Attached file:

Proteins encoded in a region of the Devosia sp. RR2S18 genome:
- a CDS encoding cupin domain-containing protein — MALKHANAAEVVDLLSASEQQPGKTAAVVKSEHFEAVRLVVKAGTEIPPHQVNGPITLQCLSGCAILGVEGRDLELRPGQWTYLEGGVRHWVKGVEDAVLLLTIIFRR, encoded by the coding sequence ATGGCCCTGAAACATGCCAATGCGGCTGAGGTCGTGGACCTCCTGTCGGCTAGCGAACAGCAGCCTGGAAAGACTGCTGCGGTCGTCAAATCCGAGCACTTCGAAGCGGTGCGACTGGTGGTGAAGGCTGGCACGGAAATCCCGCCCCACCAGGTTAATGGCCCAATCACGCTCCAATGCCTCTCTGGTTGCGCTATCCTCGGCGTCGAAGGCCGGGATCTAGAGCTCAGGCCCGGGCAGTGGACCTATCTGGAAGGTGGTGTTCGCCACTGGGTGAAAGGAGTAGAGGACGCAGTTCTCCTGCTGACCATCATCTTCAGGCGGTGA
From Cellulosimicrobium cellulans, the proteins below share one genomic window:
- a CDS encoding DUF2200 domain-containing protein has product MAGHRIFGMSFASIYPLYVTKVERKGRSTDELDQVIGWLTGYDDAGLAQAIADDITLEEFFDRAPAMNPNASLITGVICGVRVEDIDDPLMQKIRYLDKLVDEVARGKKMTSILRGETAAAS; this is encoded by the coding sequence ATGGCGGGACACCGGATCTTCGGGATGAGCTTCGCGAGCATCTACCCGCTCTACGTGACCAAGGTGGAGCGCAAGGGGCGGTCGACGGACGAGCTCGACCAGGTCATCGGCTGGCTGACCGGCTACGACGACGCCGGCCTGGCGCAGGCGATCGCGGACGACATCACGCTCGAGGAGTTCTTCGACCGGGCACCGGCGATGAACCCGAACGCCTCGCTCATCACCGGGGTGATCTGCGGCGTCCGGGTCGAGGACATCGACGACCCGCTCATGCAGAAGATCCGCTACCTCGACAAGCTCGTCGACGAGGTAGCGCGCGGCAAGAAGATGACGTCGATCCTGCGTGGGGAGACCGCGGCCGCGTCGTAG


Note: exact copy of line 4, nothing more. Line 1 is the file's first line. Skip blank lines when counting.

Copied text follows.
- a CDS encoding DUF2200 domain-containing protein has product MAGHRIFGMSFASIYPLYVTKVERKGRSTDELDQVIGWLTGYDDAGLAQAIADDITLEEFFDRAPAMNPNASLITGVICGVRVEDIDDPLMQKIRYLDKLVDEVARGKKMTSILRGETAAAS; this is encoded by the coding sequence ATGGCGGGACACCGGATCTTCGGGATGAGCTTCGCGAGCATCTACCCGCTCTACGTGACCAAGGTGGAGCGCAAGGGGCGGTCGACGGACGAGCTCGACCAGGTCATCGGCTGGCTGACCGGCTACGACGACGCCGGCCTGGCGCAGGCGATCGCGGACGACATCACGCTCGAGGAGTTCTTCGACCGGGCACCGGCGATGAACCCGAACGCCTCGCTCATCACCGGGGTGATCTGCGGCGTCCGGGTCGAGGACATCGACGACCCGCTCATGCAGAAGATCCGCTACCTCGACAAGCTCGTCGACGAGGTAGCGCGCGGCAAGAAGATGACGTCGATCCTGCGTGGGGAGACCGCGGCCGCGTCGTAG